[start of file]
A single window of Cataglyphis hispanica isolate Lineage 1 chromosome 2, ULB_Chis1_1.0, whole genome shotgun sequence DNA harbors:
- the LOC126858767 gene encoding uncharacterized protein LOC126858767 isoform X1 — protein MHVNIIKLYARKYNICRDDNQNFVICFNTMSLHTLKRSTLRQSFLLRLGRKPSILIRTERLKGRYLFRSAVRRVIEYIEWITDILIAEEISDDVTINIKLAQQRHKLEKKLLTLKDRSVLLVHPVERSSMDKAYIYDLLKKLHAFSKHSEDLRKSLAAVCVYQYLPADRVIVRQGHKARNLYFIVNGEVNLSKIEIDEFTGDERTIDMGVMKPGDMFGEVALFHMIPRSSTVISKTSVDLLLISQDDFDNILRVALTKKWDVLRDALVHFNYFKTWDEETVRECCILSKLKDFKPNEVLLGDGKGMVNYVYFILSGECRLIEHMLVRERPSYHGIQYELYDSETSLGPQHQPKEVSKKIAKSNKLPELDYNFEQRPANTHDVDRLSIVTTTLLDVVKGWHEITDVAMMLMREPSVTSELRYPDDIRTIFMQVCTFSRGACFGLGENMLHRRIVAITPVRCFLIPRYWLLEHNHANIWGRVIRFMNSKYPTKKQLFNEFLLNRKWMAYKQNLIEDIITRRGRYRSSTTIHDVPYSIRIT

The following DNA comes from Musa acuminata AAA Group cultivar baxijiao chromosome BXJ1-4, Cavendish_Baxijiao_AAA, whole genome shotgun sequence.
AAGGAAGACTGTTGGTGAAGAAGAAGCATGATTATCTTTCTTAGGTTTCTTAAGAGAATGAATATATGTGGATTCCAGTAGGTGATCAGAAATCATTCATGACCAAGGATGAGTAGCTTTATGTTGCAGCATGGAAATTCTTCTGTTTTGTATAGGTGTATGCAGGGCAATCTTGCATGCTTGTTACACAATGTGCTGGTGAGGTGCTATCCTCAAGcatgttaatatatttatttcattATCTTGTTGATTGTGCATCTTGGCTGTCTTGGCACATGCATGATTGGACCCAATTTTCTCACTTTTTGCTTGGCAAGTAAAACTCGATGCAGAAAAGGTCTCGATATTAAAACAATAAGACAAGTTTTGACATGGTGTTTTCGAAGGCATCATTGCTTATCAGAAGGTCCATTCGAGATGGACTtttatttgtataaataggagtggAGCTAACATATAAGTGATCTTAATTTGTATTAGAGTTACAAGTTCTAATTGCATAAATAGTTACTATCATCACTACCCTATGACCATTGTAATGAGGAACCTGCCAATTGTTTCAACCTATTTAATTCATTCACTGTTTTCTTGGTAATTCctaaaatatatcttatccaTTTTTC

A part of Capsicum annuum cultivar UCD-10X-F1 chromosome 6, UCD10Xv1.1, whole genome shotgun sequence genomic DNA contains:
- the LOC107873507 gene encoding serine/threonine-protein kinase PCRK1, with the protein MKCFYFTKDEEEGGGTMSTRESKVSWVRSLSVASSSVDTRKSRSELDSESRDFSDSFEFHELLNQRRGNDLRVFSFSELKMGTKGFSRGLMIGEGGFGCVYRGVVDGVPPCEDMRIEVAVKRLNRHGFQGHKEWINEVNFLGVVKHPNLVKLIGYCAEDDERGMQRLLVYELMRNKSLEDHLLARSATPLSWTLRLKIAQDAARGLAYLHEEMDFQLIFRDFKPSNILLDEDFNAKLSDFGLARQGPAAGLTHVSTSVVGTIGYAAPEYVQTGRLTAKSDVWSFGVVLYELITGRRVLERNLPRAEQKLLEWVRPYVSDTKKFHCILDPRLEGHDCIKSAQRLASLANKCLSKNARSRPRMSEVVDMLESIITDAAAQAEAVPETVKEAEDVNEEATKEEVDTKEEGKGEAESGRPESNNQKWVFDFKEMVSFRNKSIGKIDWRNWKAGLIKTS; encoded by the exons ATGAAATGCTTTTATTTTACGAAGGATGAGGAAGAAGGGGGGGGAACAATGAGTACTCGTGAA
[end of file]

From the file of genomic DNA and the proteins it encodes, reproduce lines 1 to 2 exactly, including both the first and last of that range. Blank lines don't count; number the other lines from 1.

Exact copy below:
A single window of Cataglyphis hispanica isolate Lineage 1 chromosome 2, ULB_Chis1_1.0, whole genome shotgun sequence DNA harbors:
- the LOC126858767 gene encoding uncharacterized protein LOC126858767 isoform X1 — protein MHVNIIKLYARKYNICRDDNQNFVICFNTMSLHTLKRSTLRQSFLLRLGRKPSILIRTERLKGRYLFRSAVRRVIEYIEWITDILIAEEISDDVTINIKLAQQRHKLEKKLLTLKDRSVLLVHPVERSSMDKAYIYDLLKKLHAFSKHSEDLRKSLAAVCVYQYLPADRVIVRQGHKARNLYFIVNGEVNLSKIEIDEFTGDERTIDMGVMKPGDMFGEVALFHMIPRSSTVISKTSVDLLLISQDDFDNILRVALTKKWDVLRDALVHFNYFKTWDEETVRECCILSKLKDFKPNEVLLGDGKGMVNYVYFILSGECRLIEHMLVRERPSYHGIQYELYDSETSLGPQHQPKEVSKKIAKSNKLPELDYNFEQRPANTHDVDRLSIVTTTLLDVVKGWHEITDVAMMLMREPSVTSELRYPDDIRTIFMQVCTFSRGACFGLGENMLHRRIVAITPVRCFLIPRYWLLEHNHANIWGRVIRFMNSKYPTKKQLFNEFLLNRKWMAYKQNLIEDIITRRGRYRSSTTIHDVPYSIRIT